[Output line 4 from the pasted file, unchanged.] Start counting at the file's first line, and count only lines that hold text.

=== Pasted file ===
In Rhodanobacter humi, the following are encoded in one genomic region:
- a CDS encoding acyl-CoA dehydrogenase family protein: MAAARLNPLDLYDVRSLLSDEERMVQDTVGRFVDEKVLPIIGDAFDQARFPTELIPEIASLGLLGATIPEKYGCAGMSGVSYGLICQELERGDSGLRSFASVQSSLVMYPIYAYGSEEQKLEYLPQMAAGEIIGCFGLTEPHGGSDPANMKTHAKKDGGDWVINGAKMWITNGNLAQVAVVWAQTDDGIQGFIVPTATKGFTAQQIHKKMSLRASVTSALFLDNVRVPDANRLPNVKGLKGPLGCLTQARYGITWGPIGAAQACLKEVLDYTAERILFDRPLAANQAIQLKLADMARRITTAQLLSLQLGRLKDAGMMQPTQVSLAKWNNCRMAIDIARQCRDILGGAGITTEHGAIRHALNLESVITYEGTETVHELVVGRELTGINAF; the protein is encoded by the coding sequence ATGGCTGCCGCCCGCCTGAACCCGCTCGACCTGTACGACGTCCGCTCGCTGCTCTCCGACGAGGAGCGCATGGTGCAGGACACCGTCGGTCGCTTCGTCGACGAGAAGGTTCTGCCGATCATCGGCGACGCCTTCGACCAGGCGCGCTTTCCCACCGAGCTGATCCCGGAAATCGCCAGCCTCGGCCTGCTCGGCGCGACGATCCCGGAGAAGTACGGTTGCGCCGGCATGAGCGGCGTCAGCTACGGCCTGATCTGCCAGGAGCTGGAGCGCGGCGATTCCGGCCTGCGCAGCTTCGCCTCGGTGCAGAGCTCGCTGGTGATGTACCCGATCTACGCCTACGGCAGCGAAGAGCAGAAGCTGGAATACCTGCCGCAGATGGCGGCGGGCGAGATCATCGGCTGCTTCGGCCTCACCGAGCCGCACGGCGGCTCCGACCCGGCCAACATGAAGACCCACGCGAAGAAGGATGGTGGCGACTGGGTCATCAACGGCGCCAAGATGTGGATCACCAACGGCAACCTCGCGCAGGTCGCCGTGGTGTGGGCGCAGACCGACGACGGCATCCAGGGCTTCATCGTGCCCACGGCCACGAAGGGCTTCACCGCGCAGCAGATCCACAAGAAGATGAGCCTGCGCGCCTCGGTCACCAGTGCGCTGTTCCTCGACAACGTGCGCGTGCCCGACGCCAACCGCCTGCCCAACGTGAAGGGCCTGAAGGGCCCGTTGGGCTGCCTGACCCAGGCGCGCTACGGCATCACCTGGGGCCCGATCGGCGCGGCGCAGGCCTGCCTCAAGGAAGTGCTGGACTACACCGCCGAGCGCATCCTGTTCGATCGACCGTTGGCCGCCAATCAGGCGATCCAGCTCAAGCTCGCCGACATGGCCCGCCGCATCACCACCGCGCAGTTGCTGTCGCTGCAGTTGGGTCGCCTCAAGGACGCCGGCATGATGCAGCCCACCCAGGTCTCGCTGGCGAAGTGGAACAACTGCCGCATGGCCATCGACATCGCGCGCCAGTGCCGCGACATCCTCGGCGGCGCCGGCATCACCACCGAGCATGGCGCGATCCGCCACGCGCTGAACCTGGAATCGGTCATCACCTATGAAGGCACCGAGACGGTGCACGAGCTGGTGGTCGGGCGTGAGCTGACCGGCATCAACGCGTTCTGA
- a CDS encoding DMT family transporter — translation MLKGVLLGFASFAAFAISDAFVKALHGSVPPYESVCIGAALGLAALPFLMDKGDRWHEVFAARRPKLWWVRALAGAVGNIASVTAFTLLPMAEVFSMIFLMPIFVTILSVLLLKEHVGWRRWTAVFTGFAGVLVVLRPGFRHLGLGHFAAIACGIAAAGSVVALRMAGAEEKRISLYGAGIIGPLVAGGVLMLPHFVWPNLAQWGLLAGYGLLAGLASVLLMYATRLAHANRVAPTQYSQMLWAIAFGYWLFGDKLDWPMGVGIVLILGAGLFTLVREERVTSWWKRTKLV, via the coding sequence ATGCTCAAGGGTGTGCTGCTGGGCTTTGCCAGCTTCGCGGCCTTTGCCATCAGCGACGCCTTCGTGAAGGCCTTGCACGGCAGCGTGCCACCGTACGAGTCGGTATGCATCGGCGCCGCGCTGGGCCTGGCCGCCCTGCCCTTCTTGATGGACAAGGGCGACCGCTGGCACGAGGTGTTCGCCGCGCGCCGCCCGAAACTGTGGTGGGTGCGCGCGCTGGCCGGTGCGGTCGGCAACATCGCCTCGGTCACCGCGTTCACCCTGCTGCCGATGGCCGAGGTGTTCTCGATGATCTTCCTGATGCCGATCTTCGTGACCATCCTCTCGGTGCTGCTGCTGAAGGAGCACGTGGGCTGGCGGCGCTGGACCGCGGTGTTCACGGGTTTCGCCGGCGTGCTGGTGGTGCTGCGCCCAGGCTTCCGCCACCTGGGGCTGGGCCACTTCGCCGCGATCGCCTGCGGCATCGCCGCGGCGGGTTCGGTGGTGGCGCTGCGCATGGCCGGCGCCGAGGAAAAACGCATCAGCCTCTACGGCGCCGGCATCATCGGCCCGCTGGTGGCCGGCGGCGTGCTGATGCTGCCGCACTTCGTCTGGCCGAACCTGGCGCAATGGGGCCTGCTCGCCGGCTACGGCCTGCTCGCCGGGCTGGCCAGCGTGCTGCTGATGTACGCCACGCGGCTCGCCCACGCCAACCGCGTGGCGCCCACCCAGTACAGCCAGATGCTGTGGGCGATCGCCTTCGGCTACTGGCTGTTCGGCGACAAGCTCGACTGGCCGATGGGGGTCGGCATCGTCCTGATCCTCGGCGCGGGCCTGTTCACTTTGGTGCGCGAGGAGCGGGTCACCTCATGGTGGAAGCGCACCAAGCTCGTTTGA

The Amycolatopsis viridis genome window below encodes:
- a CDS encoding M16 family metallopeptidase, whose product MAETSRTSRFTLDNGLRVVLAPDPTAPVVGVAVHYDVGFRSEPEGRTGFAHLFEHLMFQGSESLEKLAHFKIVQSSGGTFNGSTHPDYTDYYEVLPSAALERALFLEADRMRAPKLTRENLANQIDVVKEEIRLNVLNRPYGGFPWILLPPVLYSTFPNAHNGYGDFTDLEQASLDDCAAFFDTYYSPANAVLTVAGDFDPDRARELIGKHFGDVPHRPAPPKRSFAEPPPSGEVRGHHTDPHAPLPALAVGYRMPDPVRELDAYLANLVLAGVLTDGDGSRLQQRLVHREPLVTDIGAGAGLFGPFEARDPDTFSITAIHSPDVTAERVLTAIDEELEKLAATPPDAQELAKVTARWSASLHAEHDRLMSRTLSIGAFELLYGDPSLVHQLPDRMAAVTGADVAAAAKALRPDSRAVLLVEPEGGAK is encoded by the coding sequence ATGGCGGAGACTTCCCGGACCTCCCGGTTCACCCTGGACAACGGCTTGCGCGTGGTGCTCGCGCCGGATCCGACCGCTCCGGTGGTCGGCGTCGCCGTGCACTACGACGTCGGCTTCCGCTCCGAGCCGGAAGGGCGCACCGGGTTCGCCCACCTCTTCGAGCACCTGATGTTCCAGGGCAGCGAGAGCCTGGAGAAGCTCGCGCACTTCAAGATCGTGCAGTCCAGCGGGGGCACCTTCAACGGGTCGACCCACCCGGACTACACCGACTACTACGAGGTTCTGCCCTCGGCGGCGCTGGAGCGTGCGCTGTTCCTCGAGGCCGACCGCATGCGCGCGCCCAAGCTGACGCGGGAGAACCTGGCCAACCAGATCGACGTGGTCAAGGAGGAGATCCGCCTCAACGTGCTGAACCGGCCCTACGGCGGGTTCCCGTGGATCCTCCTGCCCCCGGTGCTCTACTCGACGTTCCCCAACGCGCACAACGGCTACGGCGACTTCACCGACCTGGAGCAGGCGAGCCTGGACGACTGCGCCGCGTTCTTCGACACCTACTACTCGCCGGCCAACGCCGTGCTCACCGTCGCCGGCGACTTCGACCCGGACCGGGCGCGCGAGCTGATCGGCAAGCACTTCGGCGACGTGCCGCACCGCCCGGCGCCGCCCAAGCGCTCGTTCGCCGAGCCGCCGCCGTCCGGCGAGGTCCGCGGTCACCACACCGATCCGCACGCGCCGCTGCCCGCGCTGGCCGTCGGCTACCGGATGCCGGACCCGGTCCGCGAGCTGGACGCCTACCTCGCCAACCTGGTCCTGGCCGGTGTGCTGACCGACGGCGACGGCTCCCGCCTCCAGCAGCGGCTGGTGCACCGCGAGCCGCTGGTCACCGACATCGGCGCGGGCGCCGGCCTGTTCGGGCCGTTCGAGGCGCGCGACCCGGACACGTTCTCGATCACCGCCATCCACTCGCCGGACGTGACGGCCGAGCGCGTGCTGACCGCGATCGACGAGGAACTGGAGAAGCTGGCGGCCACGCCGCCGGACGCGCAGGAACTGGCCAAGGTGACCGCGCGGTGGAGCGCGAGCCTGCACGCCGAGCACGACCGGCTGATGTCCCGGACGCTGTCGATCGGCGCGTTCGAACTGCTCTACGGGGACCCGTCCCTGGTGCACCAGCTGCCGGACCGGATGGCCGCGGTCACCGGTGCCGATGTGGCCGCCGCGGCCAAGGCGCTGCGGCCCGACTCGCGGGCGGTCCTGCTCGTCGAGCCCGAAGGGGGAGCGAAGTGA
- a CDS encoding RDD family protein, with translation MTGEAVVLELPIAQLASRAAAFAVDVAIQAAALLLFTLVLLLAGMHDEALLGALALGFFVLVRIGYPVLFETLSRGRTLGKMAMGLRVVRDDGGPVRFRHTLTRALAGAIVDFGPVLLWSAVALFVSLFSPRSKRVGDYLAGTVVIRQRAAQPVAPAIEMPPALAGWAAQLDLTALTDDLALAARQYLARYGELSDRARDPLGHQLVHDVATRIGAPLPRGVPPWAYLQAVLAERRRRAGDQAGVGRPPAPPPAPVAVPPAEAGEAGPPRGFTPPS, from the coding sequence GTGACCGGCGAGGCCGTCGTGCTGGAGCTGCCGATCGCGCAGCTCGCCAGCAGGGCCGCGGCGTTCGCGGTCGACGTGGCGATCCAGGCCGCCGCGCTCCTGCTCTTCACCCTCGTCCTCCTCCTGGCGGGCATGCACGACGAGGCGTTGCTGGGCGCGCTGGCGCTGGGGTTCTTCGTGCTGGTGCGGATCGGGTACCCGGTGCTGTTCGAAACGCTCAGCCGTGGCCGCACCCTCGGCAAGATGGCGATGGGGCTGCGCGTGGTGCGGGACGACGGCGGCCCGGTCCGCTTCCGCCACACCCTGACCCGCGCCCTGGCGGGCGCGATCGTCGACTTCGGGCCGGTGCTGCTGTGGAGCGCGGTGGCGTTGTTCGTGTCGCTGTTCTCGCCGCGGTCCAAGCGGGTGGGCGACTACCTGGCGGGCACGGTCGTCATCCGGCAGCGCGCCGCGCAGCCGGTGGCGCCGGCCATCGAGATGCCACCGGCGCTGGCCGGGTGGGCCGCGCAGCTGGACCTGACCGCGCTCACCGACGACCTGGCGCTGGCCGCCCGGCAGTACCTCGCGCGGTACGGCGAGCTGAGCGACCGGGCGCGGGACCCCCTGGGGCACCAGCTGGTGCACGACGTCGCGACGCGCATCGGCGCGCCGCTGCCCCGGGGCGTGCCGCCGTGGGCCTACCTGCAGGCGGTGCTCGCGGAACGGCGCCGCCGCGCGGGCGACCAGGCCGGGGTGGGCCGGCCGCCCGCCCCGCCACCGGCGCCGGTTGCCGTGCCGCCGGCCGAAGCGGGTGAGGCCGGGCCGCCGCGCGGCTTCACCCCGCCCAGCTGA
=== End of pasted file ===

The Amycolatopsis viridis genome window below encodes: